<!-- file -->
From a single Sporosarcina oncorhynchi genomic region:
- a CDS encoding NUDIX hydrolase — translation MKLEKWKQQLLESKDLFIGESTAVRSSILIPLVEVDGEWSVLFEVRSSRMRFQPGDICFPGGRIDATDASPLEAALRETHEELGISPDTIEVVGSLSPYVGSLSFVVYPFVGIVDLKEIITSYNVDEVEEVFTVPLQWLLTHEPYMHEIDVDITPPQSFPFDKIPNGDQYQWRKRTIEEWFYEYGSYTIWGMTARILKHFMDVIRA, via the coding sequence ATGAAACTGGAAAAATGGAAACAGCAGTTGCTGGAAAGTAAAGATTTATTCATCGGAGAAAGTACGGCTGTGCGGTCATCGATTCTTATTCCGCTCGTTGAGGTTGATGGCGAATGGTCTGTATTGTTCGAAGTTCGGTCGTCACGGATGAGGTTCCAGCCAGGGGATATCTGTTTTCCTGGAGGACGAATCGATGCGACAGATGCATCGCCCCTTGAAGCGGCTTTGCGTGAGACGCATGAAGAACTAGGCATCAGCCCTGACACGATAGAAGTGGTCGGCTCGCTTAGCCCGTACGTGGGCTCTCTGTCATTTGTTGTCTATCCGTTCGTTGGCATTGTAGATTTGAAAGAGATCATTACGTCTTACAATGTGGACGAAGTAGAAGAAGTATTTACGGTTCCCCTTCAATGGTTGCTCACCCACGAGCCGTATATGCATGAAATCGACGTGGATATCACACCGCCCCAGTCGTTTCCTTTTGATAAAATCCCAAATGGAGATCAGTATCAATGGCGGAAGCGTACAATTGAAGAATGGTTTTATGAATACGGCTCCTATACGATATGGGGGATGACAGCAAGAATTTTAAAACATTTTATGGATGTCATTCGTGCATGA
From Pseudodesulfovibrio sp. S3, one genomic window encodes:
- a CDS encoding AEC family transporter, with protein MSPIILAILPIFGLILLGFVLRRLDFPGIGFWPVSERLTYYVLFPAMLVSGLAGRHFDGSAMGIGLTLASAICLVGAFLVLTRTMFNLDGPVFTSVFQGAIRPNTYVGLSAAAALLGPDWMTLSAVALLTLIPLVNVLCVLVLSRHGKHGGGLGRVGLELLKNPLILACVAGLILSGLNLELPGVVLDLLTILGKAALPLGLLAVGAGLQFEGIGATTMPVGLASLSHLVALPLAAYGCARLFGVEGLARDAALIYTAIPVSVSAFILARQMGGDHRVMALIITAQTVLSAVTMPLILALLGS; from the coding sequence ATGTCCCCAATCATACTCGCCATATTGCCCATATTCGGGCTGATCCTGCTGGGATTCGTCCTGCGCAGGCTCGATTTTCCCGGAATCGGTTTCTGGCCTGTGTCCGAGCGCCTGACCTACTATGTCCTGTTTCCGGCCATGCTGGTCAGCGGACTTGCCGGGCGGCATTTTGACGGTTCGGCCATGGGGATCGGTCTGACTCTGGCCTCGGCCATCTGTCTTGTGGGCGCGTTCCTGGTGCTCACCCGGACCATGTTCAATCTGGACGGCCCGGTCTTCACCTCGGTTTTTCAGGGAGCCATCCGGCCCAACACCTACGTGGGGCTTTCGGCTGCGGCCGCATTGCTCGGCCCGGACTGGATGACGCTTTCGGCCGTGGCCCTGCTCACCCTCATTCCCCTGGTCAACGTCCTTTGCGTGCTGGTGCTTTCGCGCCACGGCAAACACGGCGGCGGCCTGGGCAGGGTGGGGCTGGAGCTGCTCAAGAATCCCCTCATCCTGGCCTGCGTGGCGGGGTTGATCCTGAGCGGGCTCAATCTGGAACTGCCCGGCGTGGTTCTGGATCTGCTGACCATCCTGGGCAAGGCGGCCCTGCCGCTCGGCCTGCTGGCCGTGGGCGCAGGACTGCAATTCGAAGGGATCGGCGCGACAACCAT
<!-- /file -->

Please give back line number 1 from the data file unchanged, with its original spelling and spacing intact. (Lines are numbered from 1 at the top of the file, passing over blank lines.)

From a single Sporosarcina oncorhynchi genomic region: